The discovery of NOTCH receptor mutations was perhaps the most novel finding of the large-scale studies, with NOTCH1, - 2, and - 3 mutations occurring in 14%, 5%, and 4% of tumors, respectively.2 In contrast to the activating NOTCH mutations in the heterodimerization and to those found in the PEST domain (proline, glutamic acid, serine, threonine-rich) seen in T-cell acute lymphoblastic leukemia,14NOTCH1 mutations in HNSCC are largely dispersed elsewhere in the gene or produce truncated products.1,2 Thus, NOTCH1 mutations in HNSCC are thought to represent loss of function changes. Importantly, this suggests that NOTCH1 is a tumor suppressor in SCC, and this is supported by research in knockout mice models.15
Given the observed rate of NOTCH1 mutations (14%), it is not entirely surprising that a NOTCH1 variant was not noted in our 6 lines. In contrast, we noted numerous identical mutations in NOTCH2 and NOTCH3. However, all but 1 of the mutations (3692G→A in SCC15) were recurrent specific mutations seen in multiple lines (Figure, A). In NOTCH2, all the variants occurred in or just downstream of the signal sequence at the N-terminus, while the recurrent mutation in NOTCH3 occurred just upstream of the C-terminus. The high rate of these mutations is unexpected given the fresh tumor results, particularly since recurrent specific mutations were rare.2
The NOTCH2 112G→A mutation was considered “damaging,” while all other NOTCH2 and - 3 mutations were considered “tolerated” by SIFT (sorting intolerant from tolerant) analysis.16 However, SIFT analysis is not error proof. The clearest example of the inaccuracy of SIFT predictions in our study is the 3140A→G mutation seen in PIK3CA. Our SIFT analysis predicted that this is a tolerated variant, however in vivo studies have determined that this may be the most potent activating mutation in this gene.9,17
The recurrent variants seen in our study may represent polymorphisms or mutations that confer a survival advantage in cell culture. Ultimately, detailed interrogation of the relevant signaling pathways and their downstream targets will be necessary to understand the importance of the genetic changes observed. An important question that remains to be addressed will be whether restoration of the function of any of these mutated tumor suppressor genes will be sufficient to reverse some or all of the cancerous properties of these cells. Confirmation of the importance of some of these pathways will allow future work to focus on developing therapies against those targets with the greatest likelihood of having strong antitumor effects.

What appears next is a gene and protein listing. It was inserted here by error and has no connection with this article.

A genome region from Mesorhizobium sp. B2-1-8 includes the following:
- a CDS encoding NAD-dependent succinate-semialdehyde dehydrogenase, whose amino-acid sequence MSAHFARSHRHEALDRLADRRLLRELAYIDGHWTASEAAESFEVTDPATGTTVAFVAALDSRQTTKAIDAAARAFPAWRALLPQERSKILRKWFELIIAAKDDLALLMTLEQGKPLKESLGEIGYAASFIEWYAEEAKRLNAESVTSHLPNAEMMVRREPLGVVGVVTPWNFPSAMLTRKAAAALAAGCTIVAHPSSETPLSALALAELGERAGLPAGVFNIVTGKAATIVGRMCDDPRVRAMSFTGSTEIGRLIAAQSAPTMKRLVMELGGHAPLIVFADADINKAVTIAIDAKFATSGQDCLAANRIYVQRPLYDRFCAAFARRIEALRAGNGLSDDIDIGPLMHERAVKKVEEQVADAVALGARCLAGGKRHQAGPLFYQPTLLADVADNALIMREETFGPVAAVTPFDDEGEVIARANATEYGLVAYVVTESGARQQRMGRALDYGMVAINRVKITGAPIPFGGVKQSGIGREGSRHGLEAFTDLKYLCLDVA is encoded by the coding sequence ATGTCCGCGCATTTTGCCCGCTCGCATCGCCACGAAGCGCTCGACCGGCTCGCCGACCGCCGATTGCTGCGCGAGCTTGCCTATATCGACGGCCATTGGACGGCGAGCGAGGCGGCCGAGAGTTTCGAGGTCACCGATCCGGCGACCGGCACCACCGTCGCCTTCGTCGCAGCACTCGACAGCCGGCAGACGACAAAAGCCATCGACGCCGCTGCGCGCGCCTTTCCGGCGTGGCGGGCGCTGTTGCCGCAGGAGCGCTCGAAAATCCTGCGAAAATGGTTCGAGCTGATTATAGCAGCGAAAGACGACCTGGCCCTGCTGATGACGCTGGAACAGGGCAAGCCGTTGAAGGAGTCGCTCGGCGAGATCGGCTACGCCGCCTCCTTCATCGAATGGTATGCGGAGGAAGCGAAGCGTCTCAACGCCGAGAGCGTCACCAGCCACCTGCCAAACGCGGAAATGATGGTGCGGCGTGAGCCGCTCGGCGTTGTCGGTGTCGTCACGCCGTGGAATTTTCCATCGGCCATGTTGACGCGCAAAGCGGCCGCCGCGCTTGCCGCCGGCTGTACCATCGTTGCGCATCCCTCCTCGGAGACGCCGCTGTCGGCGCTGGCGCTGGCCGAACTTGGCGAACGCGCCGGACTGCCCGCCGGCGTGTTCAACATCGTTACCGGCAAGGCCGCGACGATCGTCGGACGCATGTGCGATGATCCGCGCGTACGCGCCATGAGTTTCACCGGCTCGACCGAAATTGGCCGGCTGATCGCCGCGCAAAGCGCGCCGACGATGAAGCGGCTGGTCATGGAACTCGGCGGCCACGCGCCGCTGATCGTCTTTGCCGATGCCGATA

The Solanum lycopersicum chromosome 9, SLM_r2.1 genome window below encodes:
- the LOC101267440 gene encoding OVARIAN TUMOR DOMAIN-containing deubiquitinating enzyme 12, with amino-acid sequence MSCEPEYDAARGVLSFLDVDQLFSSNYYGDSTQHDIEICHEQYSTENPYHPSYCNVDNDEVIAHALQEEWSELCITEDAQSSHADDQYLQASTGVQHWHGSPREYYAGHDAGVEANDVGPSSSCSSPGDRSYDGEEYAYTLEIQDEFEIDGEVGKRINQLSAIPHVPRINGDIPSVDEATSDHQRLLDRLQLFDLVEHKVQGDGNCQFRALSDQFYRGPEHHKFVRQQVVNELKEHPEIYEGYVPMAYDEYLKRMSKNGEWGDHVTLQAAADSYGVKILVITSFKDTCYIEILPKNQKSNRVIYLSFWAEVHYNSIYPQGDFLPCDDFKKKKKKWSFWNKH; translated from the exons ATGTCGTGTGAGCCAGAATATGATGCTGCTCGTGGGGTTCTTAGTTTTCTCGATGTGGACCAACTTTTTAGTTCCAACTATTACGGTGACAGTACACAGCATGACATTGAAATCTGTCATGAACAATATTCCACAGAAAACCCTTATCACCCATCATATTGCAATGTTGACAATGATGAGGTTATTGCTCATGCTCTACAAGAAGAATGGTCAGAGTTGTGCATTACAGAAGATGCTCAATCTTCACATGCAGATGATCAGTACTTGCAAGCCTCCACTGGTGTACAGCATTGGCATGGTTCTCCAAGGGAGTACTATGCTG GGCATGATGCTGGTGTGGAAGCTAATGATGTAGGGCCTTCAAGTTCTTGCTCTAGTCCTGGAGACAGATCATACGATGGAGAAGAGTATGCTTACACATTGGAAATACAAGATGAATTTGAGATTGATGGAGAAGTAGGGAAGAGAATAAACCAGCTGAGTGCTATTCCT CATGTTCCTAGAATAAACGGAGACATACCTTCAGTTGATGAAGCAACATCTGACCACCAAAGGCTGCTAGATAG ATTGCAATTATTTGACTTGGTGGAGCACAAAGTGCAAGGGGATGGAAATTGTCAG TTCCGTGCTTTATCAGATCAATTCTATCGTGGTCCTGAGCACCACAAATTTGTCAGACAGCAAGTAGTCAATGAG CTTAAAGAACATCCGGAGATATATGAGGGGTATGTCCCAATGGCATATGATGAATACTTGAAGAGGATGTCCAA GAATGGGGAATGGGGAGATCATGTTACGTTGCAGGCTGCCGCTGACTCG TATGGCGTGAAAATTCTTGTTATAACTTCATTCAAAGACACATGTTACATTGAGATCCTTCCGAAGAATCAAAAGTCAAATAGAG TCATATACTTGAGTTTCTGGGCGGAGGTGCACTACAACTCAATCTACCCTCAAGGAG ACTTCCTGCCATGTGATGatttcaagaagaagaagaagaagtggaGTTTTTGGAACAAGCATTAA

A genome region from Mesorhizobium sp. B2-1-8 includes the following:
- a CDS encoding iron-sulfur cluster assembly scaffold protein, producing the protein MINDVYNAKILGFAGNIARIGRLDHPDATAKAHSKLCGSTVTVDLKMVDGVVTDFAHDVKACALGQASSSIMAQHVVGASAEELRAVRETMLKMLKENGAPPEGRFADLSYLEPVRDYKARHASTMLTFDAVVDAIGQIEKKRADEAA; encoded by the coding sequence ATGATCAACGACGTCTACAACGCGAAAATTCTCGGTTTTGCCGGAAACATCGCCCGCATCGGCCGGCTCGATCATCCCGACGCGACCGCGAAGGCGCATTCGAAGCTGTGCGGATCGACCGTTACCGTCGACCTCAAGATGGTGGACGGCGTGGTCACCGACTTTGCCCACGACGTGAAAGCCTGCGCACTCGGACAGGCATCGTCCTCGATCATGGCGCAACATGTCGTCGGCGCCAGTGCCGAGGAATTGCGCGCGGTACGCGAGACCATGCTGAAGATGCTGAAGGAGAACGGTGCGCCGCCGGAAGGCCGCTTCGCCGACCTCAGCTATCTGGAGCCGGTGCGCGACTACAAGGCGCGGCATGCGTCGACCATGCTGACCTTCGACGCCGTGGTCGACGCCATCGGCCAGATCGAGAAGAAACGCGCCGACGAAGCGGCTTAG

Although this study provides information on the key mutations in these cell lines, other sequencing techniques including whole exome, whole genome, and RNA seq analysis can be used in primary tumors and cell lines to fully understand the genetic and expression profile of HNSCC. This type of comprehensive analysis will be necessary to develop new therapies and identify robust biomarkers of treatment response.
Correspondence: Anthony C. Nichols, MD, Department of Otolaryngology–Head and Neck Surgery, Victoria Hospital, London Health Science Centre, Room B3-431A, 800 Commissioners Rd E, London, ON N6A 5W9, Canada (Anthony.Nichols@lhsc.on.ca).
Submitted for Publication: April 4, 2012; final revision received May 19, 2012; accepted June 10, 2012.
Author Contributions: Drs Nichols and Barrett had full access to all the data in the study and take responsibility for the integrity of the data and the accuracy of the data analysis. Study concept and design: Nichols, Yoo, Fung, Mymryk, and Barrett. Acquisition of data: Nichols, Fung, Franklin, and Barrett. Analysis and interpretation of data: Nichols, Palma, Fung, Koropatnick, Mymryk, Batada, and Barrett. Drafting of the manuscript: Nichols, Yoo, Mymryk, and Barrett. Critical revision of the manuscript for important intellectual content: Nichols, Yoo, Palma, Fung, Franklin, Koropatnick, Mymryk, and Batada. Statistical analysis: Nichols and Batada. Obtained funding: Nichols, Yoo, Palma, and Mymryk. Administrative, technical, and material support: Nichols, Yoo, Palma, Fung, Franklin, Koropatnick, and Mymryk. Study supervision: Yoo and Mymryk.
Financial Disclosure: None reported.
Funding/Support: This research was supported by the Translational Head and Neck Cancer Program Fund, Western University, London Regional Cancer Program small grant (Drs Nichols and Mymryk).
Additional Information: Drs Nichols and Yoo contributed equally to this work; Drs Batada and Barrett contributed equally to this work.